Surface photometry of bulge dominated low surface brightness galaxies
Received 10 February 1999 / Accepted 17 September 1999
We present results of broad band BVRI observations of a sample of galaxies with a low surface brightness (LSB) disk and a bulge. These galaxies are well described as exponential disks and exponential bulges with no preferred value for either scale length or central surface brightness. The median B band disk scale length is 12.6 kpc ( = 75 km s-1 Mpc-1) which is much larger than scale lengths of typical (disk dominated) LSB or high surface brightness (HSB) galaxies. Furthermore, the disk and bulge scale lengths are correlated, suggesting a coupling in the formation. Bulge dominated LSB galaxies are observed to be redder than disk dominated LSB galaxies and their bulge-to-disk ratios are increasing towards redder wavelengths. We find colors that are comparable to or bluer than HSB galaxies of the same morphological types. Bulge dominated LSB galaxies are therefore not faded HSB galaxies with no current star formation. We find that bulge dominated LSB galaxies fit in with the general trends defined by the HSB galaxies. The properties of these bulge dominated LSB galaxies show that LSB galaxies do not just come in two varieties. They cover the entire range in optical and morphological properties between late-type disk dominated LSBs and giant Malin-1-like LSBs. LSB galaxies thus also form a LSB Hubble sequence, parallel to the classical HSB one.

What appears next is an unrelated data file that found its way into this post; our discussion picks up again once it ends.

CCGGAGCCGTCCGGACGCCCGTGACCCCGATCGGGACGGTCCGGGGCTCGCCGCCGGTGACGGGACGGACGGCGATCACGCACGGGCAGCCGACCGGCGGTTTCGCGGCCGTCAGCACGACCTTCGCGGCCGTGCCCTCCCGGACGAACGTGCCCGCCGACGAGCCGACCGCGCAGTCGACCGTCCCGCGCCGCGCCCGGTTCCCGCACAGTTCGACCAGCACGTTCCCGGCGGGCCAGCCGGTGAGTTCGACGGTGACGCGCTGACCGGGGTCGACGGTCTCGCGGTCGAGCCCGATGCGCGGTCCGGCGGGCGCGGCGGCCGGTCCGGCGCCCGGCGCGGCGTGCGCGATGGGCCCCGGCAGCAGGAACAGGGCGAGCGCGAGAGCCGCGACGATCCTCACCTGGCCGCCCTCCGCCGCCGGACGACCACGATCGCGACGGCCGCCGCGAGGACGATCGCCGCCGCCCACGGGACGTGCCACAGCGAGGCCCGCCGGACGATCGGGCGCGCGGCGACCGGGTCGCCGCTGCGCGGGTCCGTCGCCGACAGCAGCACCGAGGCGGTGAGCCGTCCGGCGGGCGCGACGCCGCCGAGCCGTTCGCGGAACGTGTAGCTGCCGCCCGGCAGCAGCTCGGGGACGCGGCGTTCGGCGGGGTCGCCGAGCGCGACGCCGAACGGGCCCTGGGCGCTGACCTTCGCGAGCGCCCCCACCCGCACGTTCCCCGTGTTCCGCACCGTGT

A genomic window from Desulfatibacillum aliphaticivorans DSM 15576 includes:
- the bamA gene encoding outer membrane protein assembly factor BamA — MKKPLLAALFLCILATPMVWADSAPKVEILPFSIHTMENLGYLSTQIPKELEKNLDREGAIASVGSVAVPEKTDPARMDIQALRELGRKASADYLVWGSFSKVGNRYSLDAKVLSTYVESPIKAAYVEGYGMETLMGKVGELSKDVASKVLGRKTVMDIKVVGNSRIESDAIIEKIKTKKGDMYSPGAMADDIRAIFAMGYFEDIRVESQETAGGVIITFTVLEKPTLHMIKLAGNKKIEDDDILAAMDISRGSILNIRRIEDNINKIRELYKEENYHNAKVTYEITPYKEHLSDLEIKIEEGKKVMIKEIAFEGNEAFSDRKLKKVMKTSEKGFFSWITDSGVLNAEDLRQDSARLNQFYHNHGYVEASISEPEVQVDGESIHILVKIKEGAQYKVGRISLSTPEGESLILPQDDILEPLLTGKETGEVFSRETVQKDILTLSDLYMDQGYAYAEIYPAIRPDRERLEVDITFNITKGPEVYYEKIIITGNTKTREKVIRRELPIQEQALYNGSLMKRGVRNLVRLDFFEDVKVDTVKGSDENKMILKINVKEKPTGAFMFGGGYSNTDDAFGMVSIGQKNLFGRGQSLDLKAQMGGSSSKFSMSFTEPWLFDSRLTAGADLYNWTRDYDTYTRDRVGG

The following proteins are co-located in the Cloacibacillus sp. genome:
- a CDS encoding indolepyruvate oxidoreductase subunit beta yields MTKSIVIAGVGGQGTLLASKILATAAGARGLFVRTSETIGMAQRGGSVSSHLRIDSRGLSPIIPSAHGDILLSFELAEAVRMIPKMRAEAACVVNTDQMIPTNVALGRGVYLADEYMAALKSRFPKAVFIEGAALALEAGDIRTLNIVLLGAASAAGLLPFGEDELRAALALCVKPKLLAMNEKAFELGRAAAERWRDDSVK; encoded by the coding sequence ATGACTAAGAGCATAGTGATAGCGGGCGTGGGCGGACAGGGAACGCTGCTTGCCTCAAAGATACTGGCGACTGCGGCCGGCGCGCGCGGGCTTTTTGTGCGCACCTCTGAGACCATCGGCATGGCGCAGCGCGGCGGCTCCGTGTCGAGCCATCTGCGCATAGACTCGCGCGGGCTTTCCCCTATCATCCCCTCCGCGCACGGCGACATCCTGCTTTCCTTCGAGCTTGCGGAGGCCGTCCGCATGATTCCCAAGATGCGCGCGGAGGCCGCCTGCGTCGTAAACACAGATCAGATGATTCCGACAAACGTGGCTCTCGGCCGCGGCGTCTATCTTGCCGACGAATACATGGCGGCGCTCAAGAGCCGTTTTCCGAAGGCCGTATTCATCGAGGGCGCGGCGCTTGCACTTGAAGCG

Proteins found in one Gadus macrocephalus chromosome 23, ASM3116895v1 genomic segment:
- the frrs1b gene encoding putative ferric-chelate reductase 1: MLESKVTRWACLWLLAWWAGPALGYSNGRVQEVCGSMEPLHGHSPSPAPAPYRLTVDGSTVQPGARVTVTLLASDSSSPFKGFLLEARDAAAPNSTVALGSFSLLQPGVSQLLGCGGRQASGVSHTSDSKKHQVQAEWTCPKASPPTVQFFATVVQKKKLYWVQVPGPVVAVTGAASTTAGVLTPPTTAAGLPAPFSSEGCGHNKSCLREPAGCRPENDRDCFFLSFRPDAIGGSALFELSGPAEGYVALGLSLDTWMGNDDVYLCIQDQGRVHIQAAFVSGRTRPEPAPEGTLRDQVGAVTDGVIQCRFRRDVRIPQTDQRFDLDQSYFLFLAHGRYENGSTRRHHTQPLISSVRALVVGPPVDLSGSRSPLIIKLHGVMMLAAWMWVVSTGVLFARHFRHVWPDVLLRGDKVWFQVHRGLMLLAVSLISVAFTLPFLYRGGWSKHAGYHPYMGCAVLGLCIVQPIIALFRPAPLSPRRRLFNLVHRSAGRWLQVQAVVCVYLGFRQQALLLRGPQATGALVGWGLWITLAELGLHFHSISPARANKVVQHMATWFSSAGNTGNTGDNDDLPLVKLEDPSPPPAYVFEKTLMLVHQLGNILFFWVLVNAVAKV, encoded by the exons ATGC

Key words: galaxies: fundamental parameters galaxies: photometry galaxies: spiral
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© European Southern Observatory (ESO) 1999
Online publication: November 16, 1999